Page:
After a winter of epic snowfall, the river was running wild, as was the anticipation in our group of eight for a half-day rafting trip at Specie Creek outside of Telluride. Fitted with wet suits, life jackets and water booties, we listened to a speech on safety by Telluride Outside (and questioned our sanity) while we were assigned guides and rafts. As we gathered to get into the two rafts, we stepped into the frigid, fast-moving rapids for the first time. All sanity vanished. My brain was as numb as my feet.
The rafts were untied and it took only seconds for the current to shoot us quickly downstream, all of us laughing, eyeballs wide and wanting to scream hysterically at the potential danger and fun of it all. Being ignorant about rafting, we were at the mercy of our guides.
And what wonderful guides they were, giving us safety tips, pointing out all kinds of wildlife and flora along the way – as well as pointing out boulders the size of monuments that
we might have capsized upon had we not heeded the insistent and sometimes desperate commands to “Row left!!! Row left!!! Harder, harder!”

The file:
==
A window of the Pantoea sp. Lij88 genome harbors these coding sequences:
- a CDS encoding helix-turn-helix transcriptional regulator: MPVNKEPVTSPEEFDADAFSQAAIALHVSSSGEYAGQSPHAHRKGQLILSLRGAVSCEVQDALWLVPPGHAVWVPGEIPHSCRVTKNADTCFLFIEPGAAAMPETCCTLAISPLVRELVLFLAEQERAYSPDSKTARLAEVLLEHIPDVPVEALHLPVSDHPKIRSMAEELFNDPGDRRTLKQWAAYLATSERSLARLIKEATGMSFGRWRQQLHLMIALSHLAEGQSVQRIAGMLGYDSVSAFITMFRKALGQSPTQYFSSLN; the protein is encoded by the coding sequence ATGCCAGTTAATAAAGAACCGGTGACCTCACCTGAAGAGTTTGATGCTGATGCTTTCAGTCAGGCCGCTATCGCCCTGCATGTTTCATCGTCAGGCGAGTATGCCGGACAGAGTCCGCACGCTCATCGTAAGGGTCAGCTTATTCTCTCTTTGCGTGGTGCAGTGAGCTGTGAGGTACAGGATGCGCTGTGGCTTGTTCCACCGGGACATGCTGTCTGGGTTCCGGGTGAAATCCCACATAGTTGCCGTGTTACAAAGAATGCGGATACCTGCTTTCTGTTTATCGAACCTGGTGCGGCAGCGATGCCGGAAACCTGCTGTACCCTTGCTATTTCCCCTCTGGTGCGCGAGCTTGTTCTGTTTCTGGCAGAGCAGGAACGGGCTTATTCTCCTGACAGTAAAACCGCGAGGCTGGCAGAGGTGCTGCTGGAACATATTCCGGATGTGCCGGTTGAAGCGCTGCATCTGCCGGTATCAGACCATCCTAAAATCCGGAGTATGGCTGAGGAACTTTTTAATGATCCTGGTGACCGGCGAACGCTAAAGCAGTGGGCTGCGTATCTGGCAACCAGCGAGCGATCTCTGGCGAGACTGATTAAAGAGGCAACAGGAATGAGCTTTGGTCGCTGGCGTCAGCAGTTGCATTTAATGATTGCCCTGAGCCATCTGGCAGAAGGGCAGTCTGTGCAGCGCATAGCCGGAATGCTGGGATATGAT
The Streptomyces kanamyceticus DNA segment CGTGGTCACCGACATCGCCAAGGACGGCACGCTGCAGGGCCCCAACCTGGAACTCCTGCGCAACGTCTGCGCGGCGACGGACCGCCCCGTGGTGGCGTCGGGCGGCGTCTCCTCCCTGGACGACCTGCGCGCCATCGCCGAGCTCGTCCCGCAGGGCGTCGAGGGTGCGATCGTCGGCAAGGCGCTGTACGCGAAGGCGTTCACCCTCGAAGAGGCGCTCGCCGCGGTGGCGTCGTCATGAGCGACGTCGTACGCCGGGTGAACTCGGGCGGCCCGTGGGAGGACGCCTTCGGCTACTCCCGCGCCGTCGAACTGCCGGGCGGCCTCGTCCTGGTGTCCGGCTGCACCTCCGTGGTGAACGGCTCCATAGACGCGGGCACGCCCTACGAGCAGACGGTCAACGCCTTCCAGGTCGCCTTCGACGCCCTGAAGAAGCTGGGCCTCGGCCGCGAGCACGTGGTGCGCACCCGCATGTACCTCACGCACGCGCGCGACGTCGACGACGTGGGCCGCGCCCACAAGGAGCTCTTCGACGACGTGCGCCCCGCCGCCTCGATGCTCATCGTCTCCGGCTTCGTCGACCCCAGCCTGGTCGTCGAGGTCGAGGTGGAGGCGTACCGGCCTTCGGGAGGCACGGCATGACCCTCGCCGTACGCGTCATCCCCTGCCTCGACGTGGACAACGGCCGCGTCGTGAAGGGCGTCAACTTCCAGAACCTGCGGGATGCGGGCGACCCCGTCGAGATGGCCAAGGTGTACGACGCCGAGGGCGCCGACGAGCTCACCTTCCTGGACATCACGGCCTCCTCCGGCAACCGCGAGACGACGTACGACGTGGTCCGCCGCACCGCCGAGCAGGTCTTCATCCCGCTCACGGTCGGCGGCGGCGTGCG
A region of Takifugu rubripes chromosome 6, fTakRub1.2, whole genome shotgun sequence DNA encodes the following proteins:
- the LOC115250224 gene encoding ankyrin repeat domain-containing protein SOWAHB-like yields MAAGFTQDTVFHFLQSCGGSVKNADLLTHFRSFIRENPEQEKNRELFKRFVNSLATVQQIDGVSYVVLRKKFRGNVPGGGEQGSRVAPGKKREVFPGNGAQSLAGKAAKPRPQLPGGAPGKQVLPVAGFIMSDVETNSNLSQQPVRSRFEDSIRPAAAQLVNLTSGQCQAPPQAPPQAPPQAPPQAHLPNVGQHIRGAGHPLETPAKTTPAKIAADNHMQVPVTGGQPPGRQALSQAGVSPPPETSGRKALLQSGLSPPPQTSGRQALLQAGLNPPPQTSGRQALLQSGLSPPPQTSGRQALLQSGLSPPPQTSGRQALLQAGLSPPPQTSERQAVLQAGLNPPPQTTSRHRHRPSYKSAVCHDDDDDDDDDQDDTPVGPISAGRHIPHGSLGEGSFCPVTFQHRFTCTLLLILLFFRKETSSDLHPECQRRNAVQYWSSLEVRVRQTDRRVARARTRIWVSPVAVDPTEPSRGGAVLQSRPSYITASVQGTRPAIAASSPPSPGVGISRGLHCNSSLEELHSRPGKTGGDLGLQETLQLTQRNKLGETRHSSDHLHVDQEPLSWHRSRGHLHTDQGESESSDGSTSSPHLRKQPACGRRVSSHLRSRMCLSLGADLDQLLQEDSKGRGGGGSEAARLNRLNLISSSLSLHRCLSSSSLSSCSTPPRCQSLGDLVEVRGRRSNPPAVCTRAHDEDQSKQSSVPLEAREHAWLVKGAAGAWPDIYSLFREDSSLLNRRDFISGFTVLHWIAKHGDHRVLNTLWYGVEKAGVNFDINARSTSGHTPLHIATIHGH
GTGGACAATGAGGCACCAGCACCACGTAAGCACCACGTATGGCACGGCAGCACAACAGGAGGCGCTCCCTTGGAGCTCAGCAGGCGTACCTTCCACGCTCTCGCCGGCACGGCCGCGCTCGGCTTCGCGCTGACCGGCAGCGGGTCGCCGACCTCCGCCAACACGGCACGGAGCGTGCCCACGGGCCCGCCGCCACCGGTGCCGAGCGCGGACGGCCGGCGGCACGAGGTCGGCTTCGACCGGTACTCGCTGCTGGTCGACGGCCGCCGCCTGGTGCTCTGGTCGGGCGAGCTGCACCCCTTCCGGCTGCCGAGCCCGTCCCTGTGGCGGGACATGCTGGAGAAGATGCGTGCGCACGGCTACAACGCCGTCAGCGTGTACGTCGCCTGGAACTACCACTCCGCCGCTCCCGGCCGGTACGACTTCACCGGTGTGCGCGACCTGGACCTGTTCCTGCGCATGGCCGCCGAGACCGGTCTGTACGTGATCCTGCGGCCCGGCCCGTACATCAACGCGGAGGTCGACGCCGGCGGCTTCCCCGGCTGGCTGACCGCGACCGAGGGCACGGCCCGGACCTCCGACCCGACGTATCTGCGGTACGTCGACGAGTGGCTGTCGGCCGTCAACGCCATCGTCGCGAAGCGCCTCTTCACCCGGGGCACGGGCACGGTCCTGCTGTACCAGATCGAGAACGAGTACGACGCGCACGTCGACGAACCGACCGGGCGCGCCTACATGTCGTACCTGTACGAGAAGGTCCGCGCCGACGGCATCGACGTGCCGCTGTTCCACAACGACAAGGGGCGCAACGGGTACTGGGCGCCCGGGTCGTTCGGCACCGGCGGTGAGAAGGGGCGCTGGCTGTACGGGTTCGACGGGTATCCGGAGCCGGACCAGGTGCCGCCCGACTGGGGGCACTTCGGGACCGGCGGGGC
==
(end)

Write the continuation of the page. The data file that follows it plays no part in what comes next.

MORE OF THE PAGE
Drama ensued. A raft of folks behind us didn’t “Row left!” as quickly as needed and dumped themselves into the river which put my son in the position of pulling a 74-year-old woman out of the river. Leaning on the very edge of the raft (with his dad holding his legs) and extending his paddle, the woman was able to grab hold and was pulled into the raft. We found out later that she had recently been mountain biking with her son in the Himalayas and had been hang-gliding the week before. At 74, she was no lightweight – what an inspiration!
After everybody in the capsized raft was safe, our trip downriver continued. The air of danger and adventure seemed even more real now. Chicken that I am, I slunk deeper into the raft, not wanting to be the next victim. It was unforgettable fun for our family. Go rafting! Take a guided trip and ramp up the adventure in your life.